The most depressing months of the calendar loom ahead. The torturous grasp of the “holidays” — the ghastly muzak, the techno-presents that no one really wants, the constant strain of jollifying family members you’ve avoided for a whole year — is upon us.
Then there is the darkness. It’s 4:30 p.m., and it feels like bedtime. Yes, the days will start lengthening around Christmas Day — by 14 lousy seconds! The first 5 p.m. sunset won’t occur until Feb. 3, perilously close to Jan. 17, “Blue Monday,” which studious pseudoscience has deemed to be The Most Depressing Day of the Year.
Your heating bills will have you eating ramen noodles three times a day and you can’t see your hand in front of your face. I would encourage readers to look on the bright side, but until March or April, there simply won’t be a bright side.
During previous winters, I fled to Los Angeles and luxuriated in the warmth and brightness of Southern California. But this year I have decided that I will embrace the darkness and all that it entails.
Why? In part because I’m tired of reading witless articles counseling me how to survive the gloom. I don’t want to buy Northern Light Technologies Flamingo 10,000 Lux Bright Light Therapy Floor Lamp to chase away seasonal affective disorder. I’d rather curse this expensive $264 candle and savor the darkness. I don’t intend to start eating collard greens, turnip greens, spinach, or mustard greens, which the Cleveland Clinic calls “good foods for winter health.”
To cope with the stygian gloom, The Wall Street Journal suggests we “Learn from the Danes; try embracing the season like some of the Nordic countries, including Denmark.” Are you kidding? The country where the figurative raised nail, meaning the exceptional performer, is hammered down and “low expectations [help] boost happiness”? The country where, if it’s your birthday, you’re the one expected to bring the cake?
Furthermore: Why fight the night? Some scientists insist that darkness is good for us. Our bodies create melatonin, the “darkness hormone” as light wanes during the day. Various health claims are made for melatonin: it may reduce hypertension; it may help to relieve blood pressure; it may allay acid reflux. It definitely helps you sleep, and sleeping 12 to 15 hours a day may be the only way you survive until March.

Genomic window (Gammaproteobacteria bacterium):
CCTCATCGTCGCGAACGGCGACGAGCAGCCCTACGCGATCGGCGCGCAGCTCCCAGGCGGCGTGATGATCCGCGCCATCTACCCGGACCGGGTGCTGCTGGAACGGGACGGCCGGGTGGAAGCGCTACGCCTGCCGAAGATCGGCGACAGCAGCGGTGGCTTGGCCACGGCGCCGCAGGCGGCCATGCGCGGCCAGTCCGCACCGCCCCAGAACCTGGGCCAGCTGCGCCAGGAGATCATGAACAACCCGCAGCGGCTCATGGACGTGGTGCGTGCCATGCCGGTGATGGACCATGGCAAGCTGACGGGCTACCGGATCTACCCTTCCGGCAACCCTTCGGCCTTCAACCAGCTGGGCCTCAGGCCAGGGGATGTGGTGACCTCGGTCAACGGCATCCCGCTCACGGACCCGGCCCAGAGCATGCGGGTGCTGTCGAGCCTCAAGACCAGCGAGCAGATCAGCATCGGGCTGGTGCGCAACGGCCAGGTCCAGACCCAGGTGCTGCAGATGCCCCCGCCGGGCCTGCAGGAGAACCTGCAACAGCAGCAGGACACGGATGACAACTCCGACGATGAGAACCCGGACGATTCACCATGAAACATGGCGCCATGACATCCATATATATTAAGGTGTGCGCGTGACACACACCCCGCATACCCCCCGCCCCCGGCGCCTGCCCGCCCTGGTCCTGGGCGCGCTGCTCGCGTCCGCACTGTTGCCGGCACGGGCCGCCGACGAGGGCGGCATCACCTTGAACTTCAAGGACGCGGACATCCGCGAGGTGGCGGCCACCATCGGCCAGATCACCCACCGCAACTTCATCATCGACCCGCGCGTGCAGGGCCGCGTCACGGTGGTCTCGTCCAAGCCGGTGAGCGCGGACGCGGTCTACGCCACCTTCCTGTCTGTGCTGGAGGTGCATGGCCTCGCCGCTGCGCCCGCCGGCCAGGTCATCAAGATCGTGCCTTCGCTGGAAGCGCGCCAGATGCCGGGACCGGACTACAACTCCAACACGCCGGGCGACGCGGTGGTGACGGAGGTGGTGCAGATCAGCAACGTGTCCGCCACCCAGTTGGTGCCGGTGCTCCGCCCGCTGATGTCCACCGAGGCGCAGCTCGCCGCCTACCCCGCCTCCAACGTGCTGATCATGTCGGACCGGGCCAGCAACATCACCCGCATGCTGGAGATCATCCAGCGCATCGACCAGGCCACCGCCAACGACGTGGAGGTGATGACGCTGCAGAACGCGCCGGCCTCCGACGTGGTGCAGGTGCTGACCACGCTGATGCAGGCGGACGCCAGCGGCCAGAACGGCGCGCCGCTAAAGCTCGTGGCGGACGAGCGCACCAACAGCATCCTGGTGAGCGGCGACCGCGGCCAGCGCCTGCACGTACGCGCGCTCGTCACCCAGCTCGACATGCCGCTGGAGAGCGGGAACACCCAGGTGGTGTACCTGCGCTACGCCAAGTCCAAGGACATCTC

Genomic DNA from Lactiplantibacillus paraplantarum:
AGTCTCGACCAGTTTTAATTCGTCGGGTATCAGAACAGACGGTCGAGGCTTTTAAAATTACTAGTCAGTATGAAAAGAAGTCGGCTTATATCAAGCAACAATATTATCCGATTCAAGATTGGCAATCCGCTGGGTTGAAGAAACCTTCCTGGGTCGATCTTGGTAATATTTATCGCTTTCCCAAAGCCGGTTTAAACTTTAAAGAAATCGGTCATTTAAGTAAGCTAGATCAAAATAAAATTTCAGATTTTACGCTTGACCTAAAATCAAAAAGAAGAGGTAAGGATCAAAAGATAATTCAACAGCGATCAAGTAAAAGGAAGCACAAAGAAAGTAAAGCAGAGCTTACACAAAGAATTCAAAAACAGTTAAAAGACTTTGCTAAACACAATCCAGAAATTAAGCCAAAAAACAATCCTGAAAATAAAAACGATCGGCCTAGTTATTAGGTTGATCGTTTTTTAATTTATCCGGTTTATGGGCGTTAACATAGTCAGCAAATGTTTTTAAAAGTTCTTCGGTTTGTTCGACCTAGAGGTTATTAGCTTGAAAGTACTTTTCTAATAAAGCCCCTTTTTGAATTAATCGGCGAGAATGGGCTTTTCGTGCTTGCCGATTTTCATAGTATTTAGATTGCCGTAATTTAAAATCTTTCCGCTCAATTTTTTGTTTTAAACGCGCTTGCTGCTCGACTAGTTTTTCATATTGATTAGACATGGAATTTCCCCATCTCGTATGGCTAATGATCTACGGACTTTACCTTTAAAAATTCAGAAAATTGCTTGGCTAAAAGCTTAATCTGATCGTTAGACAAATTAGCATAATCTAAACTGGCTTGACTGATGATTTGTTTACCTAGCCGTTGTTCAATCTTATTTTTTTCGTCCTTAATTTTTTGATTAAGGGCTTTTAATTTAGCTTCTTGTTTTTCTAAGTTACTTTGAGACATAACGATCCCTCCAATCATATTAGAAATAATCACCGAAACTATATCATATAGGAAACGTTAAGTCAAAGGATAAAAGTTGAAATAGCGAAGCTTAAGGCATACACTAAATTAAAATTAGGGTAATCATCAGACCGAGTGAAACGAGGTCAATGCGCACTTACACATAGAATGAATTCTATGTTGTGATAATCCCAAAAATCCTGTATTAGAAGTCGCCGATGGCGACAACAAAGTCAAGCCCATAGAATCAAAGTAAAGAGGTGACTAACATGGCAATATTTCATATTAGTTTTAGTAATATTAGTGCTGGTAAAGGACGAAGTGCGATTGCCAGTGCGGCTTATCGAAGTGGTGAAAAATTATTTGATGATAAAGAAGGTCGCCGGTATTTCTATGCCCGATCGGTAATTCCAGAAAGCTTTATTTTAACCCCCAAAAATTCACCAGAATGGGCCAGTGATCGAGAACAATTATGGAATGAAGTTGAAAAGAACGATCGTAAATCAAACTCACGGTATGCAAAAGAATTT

Wait, that sounds a lot like hibernation. Exactly. University of Colorado researcher Sandy Martin told The New Statesman that “the distribution of hibernating species on the tree of mammals makes the likely conclusion that the common ancestor of all mammals was a hibernator.” And hibernation is good for you: “It has the power to combat conditions that plague modern humans, including Alzheimer’s disease, stroke and heart attack,” the magazine tells us.
“As the cyclic abyss of winter sucks the vitality out of entire cities,” Dr. James Hamblin wrote in The Atlantic, “it is absolutely ridiculous that we don’t hibernate.” Agreed! NASA has of course been studying hibernation (“Torpor Inducing Transfer Habitat”) to conserve astronauts’ energy during the monthslong trip to Mars. The primary challenge is to reduce the astronaut’s body temperature, thus cutting back on caloric intake and reducing the amount of food to carry on the 100 million-mile round trip.
The New England Patriots’ offense might present themselves as study subjects for a group of men living in suspended animation, but I digress.
So turn up the Leonard Cohen dirges, stream all four-plus hours of Krzysztof Kieślowski’s turgid and incomprehensible “Colors” trilogy, or catch up on those Franz Kafka novels you’ve been meaning to get to.
Go for it! Embrace the darkness. I’m right next to you, even if you can’t see me.
Alex Beam’s column appears regularly in the Globe. Follow him on Twitter @imalexbeamyrnot.